30 Days Later Kashmir Remains Closed And Watchful
The situation remains fluid in the Kashmir Valley a month since the revocation of the State’s special status on Tuesday.
The functioning of government offices, business centres and markets remained dismal even if a few indicators showed signs of normalcy.
A stark indicator of the situation is the failure of the Passport office to deliver over 2,000 passports in Kashmir and its inability to receive fresh applications since the August 5 decision of the Centre.
The attendance in essential government services like the Srinagar Municipal Corporation, the Public Heath Engineering and the Power Development Department “is yet to cross 50%”, according to official figures.
J&K government spokesman Rohit Kansal said, “The attendance is a gradual improvement.”
The government, however, takes credit for ensuring that all major hospitals were functioning normally despite unrest on the streets. According to official figures, a total of 49,000 surgeries, including 200 major surgeries and 2,000 cases of deliveries, were handled in the past four weeks.
The attendance of students may be negligible but the registration of students for upcoming Class 10 and Class 12 examination has picked up in all high schools in the Valley. Many schools have decided to keep open administration blocks for two hours, from 8 a.m. to 10 a.m.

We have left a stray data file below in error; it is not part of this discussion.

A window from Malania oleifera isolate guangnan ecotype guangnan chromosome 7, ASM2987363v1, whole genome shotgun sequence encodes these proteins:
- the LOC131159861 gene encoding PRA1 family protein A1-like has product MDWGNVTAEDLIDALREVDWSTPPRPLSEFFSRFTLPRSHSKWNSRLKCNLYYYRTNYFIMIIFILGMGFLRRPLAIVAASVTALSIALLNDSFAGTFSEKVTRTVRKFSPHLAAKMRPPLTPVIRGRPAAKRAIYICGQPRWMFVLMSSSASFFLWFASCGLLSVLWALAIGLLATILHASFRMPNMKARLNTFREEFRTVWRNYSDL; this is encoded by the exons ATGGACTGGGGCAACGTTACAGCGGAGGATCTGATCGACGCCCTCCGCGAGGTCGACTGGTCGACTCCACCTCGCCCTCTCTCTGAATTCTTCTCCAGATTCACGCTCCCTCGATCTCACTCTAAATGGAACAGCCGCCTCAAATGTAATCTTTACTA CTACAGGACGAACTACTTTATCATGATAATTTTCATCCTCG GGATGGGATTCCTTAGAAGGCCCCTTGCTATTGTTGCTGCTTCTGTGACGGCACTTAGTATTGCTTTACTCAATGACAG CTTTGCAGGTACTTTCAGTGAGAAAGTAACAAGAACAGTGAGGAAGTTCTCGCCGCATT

“We may not be able to complete the whole syllabus of students this year but the forms are being filled without any compromise. We are hopeful that the state board will draft questionnaire taking into consideration the truncated session this year,” said a principal.
The biggest challenge for the government is posed by a near total spontaneous shutdown of markets and the absence of public transport.
According to the Kashmir Valley Transporters Association figures, around 50,000 public transport vehicles remain grounded in the Valley since August 5. The inter-State train services also remain suspended.
Several markets open early in the morning but shut by 9 a.m. to observe a shutdown. “Shutdown is a peaceful means to register our anger over the government’s move to snatch our special rights,” a shopkeeper at Polo View market said.
Around 26,000 telephone lines, mainly used by government officials and offices in the Valley, may be restored but the mobile telephony, the nerve of communication, remain suspended across 10 districts of Kashmir valley, except partial restoration on an experimental basis in Handwara and Kupwara areas.
The emergency numbers to dial police, fire services and ambulances also remain out of reach. The internet and telephone lines to the Press Enclave, where most newspapers offices function, remain cut off too.
“Due to unprecedented communication blockade, it has crippled and overwhelmingly disabled them from reporting the ground situation,” said Kashmir Press Club vice president Moazam Muhammad.
He said hundreds of local and out-station journalists, are forced to stand in queues waiting to file their assignments at the makeshift Media Facilitation Centre in Srinagar.